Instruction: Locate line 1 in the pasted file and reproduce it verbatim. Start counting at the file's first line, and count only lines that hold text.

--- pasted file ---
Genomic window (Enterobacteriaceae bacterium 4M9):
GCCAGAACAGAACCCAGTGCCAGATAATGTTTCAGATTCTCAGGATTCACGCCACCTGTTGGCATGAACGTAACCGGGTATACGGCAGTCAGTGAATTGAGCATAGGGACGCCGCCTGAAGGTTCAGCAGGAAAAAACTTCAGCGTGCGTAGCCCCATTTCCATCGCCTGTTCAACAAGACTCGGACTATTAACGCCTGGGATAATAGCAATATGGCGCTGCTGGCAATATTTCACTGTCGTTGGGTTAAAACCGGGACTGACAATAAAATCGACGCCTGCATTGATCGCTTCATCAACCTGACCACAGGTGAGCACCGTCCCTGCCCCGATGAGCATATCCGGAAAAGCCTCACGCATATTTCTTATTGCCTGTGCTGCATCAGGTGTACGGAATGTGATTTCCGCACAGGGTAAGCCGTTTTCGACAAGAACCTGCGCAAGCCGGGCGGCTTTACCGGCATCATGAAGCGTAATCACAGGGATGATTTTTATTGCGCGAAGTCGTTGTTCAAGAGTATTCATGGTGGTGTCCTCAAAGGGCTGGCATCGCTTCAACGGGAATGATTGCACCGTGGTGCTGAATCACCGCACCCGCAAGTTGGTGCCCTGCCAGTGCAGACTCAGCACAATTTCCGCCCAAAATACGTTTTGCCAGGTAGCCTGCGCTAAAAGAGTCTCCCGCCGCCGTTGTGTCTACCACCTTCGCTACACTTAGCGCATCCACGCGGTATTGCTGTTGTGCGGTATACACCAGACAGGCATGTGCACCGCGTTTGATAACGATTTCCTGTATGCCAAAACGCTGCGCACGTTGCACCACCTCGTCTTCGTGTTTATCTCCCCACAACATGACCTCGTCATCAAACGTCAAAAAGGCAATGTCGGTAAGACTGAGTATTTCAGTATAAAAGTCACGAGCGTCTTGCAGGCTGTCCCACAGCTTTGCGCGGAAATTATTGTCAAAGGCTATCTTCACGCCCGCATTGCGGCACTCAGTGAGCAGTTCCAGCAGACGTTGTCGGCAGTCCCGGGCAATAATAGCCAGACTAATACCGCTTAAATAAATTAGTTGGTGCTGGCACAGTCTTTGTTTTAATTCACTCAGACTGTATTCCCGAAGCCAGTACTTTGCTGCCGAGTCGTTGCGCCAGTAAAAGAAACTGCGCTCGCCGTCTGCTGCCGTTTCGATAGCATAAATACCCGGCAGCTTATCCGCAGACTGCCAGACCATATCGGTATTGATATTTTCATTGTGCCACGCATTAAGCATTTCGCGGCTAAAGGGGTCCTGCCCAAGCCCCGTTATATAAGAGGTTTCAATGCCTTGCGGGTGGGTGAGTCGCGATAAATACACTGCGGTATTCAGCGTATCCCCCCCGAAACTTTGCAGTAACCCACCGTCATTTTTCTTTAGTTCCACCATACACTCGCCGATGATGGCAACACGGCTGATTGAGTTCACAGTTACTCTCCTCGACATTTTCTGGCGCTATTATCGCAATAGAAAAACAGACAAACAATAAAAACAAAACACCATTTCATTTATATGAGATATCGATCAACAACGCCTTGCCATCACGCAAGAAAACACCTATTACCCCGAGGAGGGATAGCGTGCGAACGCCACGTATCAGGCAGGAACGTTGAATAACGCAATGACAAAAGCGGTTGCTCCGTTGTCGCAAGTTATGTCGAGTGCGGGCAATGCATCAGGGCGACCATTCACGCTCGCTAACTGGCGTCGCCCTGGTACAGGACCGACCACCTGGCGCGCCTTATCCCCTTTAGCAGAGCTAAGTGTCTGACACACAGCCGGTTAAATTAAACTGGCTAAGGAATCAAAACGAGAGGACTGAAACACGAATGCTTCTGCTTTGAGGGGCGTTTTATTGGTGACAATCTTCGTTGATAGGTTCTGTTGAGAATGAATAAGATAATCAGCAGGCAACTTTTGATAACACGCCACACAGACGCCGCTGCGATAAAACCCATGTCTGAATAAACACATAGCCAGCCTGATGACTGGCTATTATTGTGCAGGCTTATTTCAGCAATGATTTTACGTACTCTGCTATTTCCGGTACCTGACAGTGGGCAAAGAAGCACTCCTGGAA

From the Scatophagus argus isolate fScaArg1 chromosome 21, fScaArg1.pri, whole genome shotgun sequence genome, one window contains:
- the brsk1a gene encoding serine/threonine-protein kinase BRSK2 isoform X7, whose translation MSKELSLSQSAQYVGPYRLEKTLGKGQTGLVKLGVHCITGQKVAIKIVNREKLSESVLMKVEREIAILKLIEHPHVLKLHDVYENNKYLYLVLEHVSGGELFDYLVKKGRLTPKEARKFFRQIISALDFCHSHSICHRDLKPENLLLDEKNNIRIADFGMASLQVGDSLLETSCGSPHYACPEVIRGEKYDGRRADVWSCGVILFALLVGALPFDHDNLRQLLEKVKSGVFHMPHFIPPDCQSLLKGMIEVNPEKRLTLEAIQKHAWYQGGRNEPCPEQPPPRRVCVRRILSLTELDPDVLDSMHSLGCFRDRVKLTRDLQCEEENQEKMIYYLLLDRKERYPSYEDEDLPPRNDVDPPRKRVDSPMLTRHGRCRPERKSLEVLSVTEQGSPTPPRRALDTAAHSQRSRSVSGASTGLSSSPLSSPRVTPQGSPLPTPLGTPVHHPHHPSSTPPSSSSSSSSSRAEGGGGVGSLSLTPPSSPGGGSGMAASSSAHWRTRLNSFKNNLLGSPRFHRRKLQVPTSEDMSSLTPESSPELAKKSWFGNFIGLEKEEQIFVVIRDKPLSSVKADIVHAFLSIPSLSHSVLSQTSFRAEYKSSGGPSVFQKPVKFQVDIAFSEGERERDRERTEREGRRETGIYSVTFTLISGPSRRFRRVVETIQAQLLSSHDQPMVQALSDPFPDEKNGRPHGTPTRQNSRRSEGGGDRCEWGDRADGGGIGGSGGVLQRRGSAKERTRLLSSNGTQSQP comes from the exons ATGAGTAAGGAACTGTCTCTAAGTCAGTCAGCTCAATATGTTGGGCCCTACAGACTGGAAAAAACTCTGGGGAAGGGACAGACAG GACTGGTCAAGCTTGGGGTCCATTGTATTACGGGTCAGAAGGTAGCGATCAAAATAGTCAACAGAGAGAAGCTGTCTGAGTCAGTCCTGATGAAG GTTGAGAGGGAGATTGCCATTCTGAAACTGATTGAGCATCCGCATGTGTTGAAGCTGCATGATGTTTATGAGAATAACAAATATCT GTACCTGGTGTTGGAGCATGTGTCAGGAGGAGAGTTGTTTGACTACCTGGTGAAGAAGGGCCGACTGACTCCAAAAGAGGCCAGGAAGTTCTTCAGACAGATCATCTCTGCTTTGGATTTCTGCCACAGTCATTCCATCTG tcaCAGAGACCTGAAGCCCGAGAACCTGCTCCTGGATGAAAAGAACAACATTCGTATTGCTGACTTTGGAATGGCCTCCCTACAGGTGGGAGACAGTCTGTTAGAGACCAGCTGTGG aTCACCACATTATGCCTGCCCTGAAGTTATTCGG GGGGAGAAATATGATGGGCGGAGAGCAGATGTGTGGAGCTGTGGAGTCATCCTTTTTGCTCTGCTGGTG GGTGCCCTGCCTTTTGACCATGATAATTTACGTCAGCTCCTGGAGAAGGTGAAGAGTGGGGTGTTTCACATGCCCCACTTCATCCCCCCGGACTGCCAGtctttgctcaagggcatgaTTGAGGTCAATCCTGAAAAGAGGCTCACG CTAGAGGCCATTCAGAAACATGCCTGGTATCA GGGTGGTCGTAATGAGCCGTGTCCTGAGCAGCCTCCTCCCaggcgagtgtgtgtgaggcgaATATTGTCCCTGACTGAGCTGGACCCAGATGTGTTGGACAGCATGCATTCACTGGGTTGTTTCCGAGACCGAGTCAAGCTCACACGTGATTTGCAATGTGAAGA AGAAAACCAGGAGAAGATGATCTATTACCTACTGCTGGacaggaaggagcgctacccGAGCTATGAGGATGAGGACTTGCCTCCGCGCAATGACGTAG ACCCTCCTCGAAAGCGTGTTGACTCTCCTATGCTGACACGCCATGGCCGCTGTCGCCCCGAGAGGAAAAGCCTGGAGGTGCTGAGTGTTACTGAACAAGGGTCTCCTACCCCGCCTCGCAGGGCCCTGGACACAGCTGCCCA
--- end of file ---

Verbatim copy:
Genomic window (Enterobacteriaceae bacterium 4M9):